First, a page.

The great thing about seafood though is that although delicious, it’s very light and leaves you with plenty of room for dessert. Sam being Sam, he got the cheeseboard, while I opted for the Frangelico Chocolate Pot with candied hazelnuts, which was just as rich and delicious as it sounds. Not only was the food fantastic, but the restaurant had a great buzz to it and the staff were so welcoming. If I’d planned well enough ahead, I would have eaten there both nights.
In the mornings, we had breakfast at Ca’Dora Café, which was, luckily, dog friendly. From full Scottish breakfasts to a simple bacon roll, they kept us fed and fuelled for the day ahead. They also have a cabinet filled with beautiful fresh cakes and bakes or, if you’re around later in the day, fresh ice cream!
What to Do
When I told my dad we were going to Tarbert for our anniversary, he looked at me like I was mad. “There’s nothing there, what are you going to do?!” he asked, bewildered. He needn’t have worried though – we kept busy! After taking the dogs for a walk around Tarbert Castle and fuelling up at Ca’Dora, we jumped into the car and headed for nearby Skipness.
At the beach, we pulled up and let the dogs play in the sea, staring out at the beautiful skyline, which included a gorgeous view of the Isle of Arran, before piling back into the car and making our way to Skipness Castle. The Castle dates back to the 13th century and is in fantastic condition. It’s also home to the Skipness Seafood Cabin, which serves fresh, local seafood out of a wooden cabin located next to the Castle estate and is definitely worth a visit.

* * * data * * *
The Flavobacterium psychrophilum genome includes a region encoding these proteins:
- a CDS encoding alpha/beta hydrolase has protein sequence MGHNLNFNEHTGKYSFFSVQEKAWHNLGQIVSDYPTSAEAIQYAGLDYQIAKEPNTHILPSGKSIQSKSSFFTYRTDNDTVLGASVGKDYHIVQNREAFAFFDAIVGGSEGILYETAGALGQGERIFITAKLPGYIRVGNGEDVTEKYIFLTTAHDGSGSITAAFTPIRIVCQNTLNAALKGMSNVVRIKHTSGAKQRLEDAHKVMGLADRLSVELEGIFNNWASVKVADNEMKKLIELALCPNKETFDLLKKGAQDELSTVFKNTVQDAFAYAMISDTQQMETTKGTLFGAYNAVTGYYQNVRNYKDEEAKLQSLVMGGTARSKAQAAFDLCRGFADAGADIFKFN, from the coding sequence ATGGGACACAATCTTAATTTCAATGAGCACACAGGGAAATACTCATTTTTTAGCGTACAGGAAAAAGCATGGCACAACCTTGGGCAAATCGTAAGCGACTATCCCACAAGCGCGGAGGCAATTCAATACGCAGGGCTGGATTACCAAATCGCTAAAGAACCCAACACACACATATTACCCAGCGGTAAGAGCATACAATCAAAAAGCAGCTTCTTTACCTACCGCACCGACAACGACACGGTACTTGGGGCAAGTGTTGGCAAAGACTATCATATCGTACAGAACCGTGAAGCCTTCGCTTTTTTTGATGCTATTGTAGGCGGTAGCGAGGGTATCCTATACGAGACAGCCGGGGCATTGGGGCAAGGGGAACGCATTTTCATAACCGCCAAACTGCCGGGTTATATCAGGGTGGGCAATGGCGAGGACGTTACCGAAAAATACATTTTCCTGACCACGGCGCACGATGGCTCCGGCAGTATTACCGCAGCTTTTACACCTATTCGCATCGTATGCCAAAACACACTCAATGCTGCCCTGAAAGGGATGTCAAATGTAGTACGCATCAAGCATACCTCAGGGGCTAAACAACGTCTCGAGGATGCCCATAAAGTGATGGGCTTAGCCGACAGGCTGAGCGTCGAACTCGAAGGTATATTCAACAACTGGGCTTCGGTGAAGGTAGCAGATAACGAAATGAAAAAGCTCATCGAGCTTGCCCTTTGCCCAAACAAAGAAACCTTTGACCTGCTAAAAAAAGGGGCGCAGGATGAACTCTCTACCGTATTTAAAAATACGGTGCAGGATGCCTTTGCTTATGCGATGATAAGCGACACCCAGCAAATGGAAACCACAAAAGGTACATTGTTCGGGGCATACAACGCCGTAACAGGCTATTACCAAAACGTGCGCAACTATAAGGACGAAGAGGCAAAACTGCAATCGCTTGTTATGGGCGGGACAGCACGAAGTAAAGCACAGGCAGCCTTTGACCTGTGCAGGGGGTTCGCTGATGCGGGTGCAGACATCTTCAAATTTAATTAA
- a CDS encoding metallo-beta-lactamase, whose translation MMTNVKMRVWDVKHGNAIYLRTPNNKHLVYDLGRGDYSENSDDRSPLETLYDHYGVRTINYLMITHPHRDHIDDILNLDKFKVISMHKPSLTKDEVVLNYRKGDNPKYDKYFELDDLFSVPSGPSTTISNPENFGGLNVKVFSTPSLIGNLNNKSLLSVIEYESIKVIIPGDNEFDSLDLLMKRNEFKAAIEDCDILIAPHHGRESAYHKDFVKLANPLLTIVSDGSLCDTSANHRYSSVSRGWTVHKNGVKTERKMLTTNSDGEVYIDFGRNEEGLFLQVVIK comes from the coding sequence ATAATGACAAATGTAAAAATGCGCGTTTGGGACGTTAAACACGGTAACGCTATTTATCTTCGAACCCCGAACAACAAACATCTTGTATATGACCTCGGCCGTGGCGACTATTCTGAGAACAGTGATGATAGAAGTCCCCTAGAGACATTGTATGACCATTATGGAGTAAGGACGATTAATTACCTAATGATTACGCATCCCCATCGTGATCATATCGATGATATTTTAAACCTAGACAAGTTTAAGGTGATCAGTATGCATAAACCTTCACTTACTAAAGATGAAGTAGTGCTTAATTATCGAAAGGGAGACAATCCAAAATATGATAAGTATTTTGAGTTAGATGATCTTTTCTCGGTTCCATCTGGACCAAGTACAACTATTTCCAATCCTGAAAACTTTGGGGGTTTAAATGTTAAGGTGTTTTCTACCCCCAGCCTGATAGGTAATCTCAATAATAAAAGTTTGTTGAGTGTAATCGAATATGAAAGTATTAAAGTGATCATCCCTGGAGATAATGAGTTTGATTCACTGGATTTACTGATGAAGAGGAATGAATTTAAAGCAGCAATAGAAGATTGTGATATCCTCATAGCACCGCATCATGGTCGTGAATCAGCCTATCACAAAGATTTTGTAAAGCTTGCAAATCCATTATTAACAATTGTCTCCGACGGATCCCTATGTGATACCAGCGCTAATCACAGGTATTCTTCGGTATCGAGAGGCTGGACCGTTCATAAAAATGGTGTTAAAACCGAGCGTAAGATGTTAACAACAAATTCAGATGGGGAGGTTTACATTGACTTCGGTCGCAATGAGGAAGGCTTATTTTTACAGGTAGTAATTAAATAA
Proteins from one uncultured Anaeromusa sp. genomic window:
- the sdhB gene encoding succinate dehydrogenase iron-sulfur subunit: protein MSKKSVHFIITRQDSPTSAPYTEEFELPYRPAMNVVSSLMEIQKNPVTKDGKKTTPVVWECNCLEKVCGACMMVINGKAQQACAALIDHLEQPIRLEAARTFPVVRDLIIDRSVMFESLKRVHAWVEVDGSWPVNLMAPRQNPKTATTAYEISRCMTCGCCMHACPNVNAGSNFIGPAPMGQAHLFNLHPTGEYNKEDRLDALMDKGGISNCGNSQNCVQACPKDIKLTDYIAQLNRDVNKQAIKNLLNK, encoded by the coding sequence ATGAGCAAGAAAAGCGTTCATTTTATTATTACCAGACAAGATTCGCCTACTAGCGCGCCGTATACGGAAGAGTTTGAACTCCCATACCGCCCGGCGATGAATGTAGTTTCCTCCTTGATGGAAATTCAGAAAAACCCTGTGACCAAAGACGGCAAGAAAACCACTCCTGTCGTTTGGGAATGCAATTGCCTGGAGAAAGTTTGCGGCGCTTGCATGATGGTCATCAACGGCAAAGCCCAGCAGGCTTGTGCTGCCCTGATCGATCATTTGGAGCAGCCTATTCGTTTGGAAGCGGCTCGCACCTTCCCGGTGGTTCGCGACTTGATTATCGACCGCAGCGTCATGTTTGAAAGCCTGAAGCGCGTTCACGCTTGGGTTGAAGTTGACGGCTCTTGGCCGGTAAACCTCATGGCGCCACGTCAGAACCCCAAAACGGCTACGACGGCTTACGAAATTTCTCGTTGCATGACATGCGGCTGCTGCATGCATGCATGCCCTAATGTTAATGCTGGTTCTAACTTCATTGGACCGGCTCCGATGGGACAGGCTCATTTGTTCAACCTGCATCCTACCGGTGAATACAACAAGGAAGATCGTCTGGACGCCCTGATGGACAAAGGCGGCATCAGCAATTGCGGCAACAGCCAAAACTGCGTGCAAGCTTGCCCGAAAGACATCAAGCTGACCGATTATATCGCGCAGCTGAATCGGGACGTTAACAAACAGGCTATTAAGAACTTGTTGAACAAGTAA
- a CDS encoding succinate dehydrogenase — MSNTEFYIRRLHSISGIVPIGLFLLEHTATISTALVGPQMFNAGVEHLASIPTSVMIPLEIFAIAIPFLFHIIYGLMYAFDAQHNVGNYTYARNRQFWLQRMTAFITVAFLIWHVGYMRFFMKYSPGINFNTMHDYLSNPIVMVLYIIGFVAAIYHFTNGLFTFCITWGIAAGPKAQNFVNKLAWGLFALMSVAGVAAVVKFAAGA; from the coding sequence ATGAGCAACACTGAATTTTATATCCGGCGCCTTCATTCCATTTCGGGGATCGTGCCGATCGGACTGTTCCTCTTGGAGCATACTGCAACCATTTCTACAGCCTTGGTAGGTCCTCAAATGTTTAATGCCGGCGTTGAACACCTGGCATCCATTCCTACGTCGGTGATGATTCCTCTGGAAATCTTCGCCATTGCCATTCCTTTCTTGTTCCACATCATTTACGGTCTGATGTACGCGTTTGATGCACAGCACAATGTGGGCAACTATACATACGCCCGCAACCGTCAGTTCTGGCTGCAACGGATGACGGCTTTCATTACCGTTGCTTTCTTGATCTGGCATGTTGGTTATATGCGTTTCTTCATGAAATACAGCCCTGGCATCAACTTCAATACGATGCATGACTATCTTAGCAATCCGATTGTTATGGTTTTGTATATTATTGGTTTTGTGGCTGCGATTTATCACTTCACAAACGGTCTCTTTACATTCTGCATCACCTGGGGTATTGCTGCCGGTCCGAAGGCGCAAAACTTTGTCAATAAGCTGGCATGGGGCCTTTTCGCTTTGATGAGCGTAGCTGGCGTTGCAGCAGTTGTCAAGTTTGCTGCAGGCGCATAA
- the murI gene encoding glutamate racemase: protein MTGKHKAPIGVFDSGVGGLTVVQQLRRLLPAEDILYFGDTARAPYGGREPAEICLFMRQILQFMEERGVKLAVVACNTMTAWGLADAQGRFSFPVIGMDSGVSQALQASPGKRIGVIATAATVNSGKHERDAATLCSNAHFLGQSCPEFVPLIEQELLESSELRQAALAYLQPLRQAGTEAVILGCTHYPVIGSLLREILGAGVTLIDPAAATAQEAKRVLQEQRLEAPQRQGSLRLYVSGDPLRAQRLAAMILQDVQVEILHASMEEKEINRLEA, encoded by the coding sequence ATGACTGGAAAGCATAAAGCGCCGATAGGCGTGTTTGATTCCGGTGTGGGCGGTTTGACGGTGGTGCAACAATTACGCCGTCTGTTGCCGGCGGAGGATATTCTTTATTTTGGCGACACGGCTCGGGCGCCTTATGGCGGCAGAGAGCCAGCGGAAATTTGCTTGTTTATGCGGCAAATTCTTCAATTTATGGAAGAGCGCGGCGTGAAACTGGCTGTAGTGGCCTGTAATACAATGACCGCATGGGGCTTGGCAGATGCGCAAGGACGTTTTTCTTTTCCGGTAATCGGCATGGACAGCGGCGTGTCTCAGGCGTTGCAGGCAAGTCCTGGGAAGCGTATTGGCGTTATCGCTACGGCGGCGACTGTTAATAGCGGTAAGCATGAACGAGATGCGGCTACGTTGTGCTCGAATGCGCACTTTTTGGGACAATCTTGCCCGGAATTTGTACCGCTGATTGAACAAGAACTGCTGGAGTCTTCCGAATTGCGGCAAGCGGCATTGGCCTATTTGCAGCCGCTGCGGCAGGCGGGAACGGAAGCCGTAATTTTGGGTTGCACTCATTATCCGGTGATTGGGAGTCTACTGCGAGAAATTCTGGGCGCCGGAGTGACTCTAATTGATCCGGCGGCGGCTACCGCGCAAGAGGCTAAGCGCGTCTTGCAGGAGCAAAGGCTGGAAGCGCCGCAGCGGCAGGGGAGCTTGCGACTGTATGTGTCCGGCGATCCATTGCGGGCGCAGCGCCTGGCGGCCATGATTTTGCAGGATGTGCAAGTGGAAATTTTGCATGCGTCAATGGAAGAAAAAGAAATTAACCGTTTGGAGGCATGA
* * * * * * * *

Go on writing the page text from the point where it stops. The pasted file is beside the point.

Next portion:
Find yourself a picnic table and peruse the menu filled with options like fresh mussels, langoustines, oysters, salmon, crab and more. We opted for two plates of langoustines and a side of bread, but in hindsight, if I went back I’d go for something hot, like mussels or grilled queenie scallops. As much as I love langoustines, getting them cold and having to de-shell them can be quite a faff. They were still delicious; I’d just rather have them grilled with garlic butter. There is something quite magical though about sitting in the Scottish countryside enjoying a cold glass of wine and beautiful, locally sourced seafood.
After lunch, we decided to take a drive in the direction of Campbeltown, just enjoying the beautiful coastal scenery, and eventually stopping off at a surf beach that I can’t actually remember the name of. There is something to be said though for just getting in the car and getting lost in the countryside. It reminds you just how lucky we are to live in such a beautiful country and you often end up finding hidden gems.
In the evenings, we headed to the local pub, The Corner House, which was not only dog friendly, but on a Saturday night it is filled with locals who are incredibly friendly – although it helps if you have two big, beautiful dogs as a talking point!
It’s not exactly a glamorous or action-packed weekend break, but there is something very inviting about the laidback atmosphere of Tarbert. If you’re a seafood fan, this place is heaven, and I would happily go back for a shellfish-fuelled weekend escape.